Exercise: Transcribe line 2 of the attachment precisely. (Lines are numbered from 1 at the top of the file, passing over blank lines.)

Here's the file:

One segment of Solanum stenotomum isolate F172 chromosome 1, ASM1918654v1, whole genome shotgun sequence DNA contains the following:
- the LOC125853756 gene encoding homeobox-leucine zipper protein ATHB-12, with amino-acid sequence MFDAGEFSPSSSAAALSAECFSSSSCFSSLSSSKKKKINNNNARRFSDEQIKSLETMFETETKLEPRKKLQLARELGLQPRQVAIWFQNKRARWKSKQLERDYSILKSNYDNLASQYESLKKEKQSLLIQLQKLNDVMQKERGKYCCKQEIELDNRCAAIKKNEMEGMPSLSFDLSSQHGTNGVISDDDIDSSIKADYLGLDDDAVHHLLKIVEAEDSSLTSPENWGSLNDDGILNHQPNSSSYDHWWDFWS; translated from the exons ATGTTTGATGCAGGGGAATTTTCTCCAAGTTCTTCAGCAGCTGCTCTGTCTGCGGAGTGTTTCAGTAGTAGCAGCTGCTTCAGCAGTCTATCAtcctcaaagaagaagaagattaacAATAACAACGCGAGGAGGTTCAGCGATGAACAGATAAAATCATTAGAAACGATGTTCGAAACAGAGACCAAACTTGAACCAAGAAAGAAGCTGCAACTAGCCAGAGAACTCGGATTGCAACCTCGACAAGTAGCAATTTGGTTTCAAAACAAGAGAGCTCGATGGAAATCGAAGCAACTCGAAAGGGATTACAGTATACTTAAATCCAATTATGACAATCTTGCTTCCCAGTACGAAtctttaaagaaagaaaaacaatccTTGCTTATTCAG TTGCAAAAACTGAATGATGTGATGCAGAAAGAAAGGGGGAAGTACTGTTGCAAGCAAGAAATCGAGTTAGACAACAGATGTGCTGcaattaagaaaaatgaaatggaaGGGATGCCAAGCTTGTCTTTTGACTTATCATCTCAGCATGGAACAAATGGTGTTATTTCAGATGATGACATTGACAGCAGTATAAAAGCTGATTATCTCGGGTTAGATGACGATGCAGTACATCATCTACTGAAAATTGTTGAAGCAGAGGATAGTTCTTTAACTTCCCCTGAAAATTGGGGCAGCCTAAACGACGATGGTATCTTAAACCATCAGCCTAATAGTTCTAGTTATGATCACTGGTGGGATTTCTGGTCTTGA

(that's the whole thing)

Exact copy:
- the LOC125853756 gene encoding homeobox-leucine zipper protein ATHB-12, with amino-acid sequence MFDAGEFSPSSSAAALSAECFSSSSCFSSLSSSKKKKINNNNARRFSDEQIKSLETMFETETKLEPRKKLQLARELGLQPRQVAIWFQNKRARWKSKQLERDYSILKSNYDNLASQYESLKKEKQSLLIQLQKLNDVMQKERGKYCCKQEIELDNRCAAIKKNEMEGMPSLSFDLSSQHGTNGVISDDDIDSSIKADYLGLDDDAVHHLLKIVEAEDSSLTSPENWGSLNDDGILNHQPNSSSYDHWWDFWS; translated from the exons ATGTTTGATGCAGGGGAATTTTCTCCAAGTTCTTCAGCAGCTGCTCTGTCTGCGGAGTGTTTCAGTAGTAGCAGCTGCTTCAGCAGTCTATCAtcctcaaagaagaagaagattaacAATAACAACGCGAGGAGGTTCAGCGATGAACAGATAAAATCATTAGAAACGATGTTCGAAACAGAGACCAAACTTGAACCAAGAAAGAAGCTGCAACTAGCCAGAGAACTCGGATTGCAACCTCGACAAGTAGCAATTTGGTTTCAAAACAAGAGAGCTCGATGGAAATCGAAGCAACTCGAAAGGGATTACAGTATACTTAAATCCAATTATGACAATCTTGCTTCCCAGTACGAAtctttaaagaaagaaaaacaatccTTGCTTATTCAG TTGCAAAAACTGAATGATGTGATGCAGAAAGAAAGGGGGAAGTACTGTTGCAAGCAAGAAATCGAGTTAGACAACAGATGTGCTGcaattaagaaaaatgaaatggaaGGGATGCCAAGCTTGTCTTTTGACTTATCATCTCAGCATGGAACAAATGGTGTTATTTCAGATGATGACATTGACAGCAGTATAAAAGCTGATTATCTCGGGTTAGATGACGATGCAGTACATCATCTACTGAAAATTGTTGAAGCAGAGGATAGTTCTTTAACTTCCCCTGAAAATTGGGGCAGCCTAAACGACGATGGTATCTTAAACCATCAGCCTAATAGTTCTAGTTATGATCACTGGTGGGATTTCTGGTCTTGA